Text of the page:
Many people have written their own versions of I Remember since 1975, but no one has come close to duplicating the spark of Brainard’s original, of transcending the purely private and personal into a work that is about everybody—in the same way that all great novels are about everybody. . . Brainard’s achievement is the product of several forces that operate simultaneously throughout the book: the hypnotic power of incantation; the economy of the prose; the author’s courage in revealing things about himself (often sexual) that most of us would be too embarrassed to include; the painter’s eye for detail; the gift for story-telling; the reluctance to judge other people; the sense of inner alertness; the lack of self-pity; the modulations of tone, ranging from blunt assertion to elaborate flights of fancy; and then, most of all (most pleasing of all), the complex musical structure of the book as a whole.This new volume, edited by Brainard’s longtime friend and biographer Ron Padgett, includes the complete text of I Remember as well as an unprecedented gathering of journals, stories, poems, travel diaries, one-liners, comic strips, and plays—including fourteen previously unpublished works.
By a magical coincidence Brainard would have appreciated, the Center for Curatorial Studies at Bard College just opened on February 1 the exhibit Joe / Brains / Lamar, “a multi-format program addressing questions of archive, memory, and the genealogy of queer culture.” From February 1 through 26 the exhibit will be showing I Remember: A Film About Joe Brainard by Matt Wolf which features audio recordings of Brainard reading from I Remember as well as recollections by Padgett and rare footage from Brainard’s personal archives. Accompanying the film is a curated display of archival materials on view in the CCS Bard Library.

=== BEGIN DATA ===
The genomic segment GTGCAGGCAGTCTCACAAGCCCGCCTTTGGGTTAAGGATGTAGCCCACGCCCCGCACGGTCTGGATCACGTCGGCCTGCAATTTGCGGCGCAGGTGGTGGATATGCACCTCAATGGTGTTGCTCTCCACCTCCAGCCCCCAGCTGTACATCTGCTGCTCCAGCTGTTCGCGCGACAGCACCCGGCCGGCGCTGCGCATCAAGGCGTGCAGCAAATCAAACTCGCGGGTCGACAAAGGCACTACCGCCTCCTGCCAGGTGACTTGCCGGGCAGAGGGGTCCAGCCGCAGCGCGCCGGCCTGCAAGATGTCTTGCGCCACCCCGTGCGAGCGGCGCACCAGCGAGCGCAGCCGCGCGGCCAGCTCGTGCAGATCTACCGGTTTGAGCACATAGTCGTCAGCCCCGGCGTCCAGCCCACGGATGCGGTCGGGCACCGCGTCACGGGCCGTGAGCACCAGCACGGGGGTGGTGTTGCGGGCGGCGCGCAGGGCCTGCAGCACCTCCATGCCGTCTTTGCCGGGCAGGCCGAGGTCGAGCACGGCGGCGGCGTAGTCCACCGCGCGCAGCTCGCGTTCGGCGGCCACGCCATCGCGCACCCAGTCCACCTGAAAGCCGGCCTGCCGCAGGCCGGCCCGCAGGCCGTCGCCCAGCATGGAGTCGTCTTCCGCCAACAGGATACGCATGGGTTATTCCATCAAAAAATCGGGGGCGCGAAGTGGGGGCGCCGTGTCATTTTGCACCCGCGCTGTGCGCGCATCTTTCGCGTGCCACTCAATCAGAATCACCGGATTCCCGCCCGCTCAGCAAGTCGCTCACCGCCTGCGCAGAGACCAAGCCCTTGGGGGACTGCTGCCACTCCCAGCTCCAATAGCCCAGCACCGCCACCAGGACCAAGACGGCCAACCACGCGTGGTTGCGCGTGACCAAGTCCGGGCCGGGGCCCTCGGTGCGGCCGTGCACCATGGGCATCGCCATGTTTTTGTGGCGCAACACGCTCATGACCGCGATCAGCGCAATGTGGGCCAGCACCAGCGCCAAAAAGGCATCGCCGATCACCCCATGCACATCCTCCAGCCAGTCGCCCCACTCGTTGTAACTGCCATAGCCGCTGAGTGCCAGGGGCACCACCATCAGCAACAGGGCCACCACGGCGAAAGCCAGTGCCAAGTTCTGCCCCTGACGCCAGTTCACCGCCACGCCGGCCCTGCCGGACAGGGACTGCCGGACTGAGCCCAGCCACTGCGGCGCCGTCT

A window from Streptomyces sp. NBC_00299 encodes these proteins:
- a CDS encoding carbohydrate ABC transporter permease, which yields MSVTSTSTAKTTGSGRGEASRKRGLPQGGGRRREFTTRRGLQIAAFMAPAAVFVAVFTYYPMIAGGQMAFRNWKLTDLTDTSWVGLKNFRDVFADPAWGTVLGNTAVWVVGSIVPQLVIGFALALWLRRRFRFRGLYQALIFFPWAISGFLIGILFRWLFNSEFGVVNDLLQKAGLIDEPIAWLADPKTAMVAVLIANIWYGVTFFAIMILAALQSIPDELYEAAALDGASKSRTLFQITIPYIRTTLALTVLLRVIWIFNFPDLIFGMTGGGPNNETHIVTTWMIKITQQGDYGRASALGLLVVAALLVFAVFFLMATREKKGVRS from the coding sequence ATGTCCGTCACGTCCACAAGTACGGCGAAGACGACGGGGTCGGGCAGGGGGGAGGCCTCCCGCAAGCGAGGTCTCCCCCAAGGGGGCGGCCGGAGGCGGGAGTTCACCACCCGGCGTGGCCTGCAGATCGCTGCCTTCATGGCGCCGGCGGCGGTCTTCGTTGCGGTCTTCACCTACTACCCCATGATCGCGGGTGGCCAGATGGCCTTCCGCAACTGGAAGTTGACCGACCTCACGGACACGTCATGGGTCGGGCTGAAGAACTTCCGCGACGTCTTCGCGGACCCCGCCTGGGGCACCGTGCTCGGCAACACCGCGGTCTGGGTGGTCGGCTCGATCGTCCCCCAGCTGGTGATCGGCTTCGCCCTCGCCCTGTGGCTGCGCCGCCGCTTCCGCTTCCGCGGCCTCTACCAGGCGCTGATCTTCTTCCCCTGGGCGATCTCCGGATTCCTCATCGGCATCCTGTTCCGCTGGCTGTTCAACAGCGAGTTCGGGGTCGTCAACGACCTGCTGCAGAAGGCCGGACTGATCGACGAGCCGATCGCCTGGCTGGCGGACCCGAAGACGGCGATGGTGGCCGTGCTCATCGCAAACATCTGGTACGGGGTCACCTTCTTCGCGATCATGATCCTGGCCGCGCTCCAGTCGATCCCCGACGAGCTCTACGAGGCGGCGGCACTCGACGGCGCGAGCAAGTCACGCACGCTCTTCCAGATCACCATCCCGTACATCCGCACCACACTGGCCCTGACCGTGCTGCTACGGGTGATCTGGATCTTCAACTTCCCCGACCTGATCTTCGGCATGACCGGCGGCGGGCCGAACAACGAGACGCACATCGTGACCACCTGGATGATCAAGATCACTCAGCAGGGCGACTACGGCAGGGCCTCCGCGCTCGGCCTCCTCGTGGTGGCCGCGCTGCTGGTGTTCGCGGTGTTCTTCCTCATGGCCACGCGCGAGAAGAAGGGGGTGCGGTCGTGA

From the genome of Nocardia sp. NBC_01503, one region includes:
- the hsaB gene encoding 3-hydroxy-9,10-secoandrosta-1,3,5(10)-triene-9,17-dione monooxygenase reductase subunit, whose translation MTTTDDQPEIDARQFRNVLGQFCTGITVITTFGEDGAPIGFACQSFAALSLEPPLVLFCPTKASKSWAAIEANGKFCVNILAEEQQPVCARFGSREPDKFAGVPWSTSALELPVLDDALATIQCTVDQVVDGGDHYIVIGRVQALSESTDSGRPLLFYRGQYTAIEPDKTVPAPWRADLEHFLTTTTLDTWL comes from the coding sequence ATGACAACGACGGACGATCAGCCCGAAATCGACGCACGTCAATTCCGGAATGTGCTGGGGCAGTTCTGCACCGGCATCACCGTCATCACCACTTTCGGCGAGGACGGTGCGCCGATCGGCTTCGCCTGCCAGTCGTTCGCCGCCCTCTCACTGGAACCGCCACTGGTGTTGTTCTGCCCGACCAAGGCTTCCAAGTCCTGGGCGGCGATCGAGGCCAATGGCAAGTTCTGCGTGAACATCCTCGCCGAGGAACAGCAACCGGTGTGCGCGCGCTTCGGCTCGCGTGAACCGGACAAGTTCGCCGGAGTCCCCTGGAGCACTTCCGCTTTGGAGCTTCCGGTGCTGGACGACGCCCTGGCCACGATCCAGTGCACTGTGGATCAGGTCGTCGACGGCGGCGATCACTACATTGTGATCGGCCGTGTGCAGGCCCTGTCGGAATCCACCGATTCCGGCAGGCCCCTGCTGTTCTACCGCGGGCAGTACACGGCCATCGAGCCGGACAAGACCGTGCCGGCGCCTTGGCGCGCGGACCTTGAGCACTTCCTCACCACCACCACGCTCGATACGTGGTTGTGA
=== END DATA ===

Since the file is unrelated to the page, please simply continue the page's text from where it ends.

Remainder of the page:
The Brains component of the exhibit is graphic designer Carl Williamson’s revisiting of the single issue BRAINS: A Journal of Egghead Sexuality, published in 1990 by artists Nayland Blake and D. L. Alvarez to celebrate queer sexuality with “tongue-in-cheek intellectualism.” This runs from March 5 until April 1.
Viewable online from February 1 until April 1 is Project Lamar, a collaborative creation of CCS Bard graduate student Karly Wildenhaus and curator Nathan Lee, which reconfigures the Joe / Brains / Lamar exhibition as an interactive display space aimed at conflating “mediation and the curatorial gesture, archival operations and real-time inquiry, documentation and production.” Visit it to create your own collage of Brainard’s work.
Copies of The Collected Writings of Joe Brainard have just arrived in the LOA warehouse and are now available exclusively from the LOA Web Store for 25% off and free shipping. They will be in bookstores March 29.
Also of interest: